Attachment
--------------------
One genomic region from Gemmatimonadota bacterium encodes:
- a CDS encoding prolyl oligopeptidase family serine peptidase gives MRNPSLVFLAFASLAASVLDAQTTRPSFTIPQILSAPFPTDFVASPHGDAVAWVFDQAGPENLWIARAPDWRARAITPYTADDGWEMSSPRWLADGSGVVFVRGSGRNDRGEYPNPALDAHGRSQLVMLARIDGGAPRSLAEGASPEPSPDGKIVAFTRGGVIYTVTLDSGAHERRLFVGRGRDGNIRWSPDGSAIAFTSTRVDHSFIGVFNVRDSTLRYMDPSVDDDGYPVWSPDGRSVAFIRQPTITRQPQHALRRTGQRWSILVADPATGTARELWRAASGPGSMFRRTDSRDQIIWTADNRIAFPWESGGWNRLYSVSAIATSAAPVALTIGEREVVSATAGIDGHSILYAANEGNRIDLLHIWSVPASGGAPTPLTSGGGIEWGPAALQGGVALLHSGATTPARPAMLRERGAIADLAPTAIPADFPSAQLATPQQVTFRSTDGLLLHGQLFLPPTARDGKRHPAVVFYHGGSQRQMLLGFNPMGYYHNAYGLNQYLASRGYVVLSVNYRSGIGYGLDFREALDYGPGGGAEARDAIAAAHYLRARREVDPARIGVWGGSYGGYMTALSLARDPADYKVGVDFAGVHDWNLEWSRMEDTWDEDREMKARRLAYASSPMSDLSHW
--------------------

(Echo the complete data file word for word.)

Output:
One genomic region from Gemmatimonadota bacterium encodes:
- a CDS encoding prolyl oligopeptidase family serine peptidase gives MRNPSLVFLAFASLAASVLDAQTTRPSFTIPQILSAPFPTDFVASPHGDAVAWVFDQAGPENLWIARAPDWRARAITPYTADDGWEMSSPRWLADGSGVVFVRGSGRNDRGEYPNPALDAHGRSQLVMLARIDGGAPRSLAEGASPEPSPDGKIVAFTRGGVIYTVTLDSGAHERRLFVGRGRDGNIRWSPDGSAIAFTSTRVDHSFIGVFNVRDSTLRYMDPSVDDDGYPVWSPDGRSVAFIRQPTITRQPQHALRRTGQRWSILVADPATGTARELWRAASGPGSMFRRTDSRDQIIWTADNRIAFPWESGGWNRLYSVSAIATSAAPVALTIGEREVVSATAGIDGHSILYAANEGNRIDLLHIWSVPASGGAPTPLTSGGGIEWGPAALQGGVALLHSGATTPARPAMLRERGAIADLAPTAIPADFPSAQLATPQQVTFRSTDGLLLHGQLFLPPTARDGKRHPAVVFYHGGSQRQMLLGFNPMGYYHNAYGLNQYLASRGYVVLSVNYRSGIGYGLDFREALDYGPGGGAEARDAIAAAHYLRARREVDPARIGVWGGSYGGYMTALSLARDPADYKVGVDFAGVHDWNLEWSRMEDTWDEDREMKARRLAYASSPMSDLSHW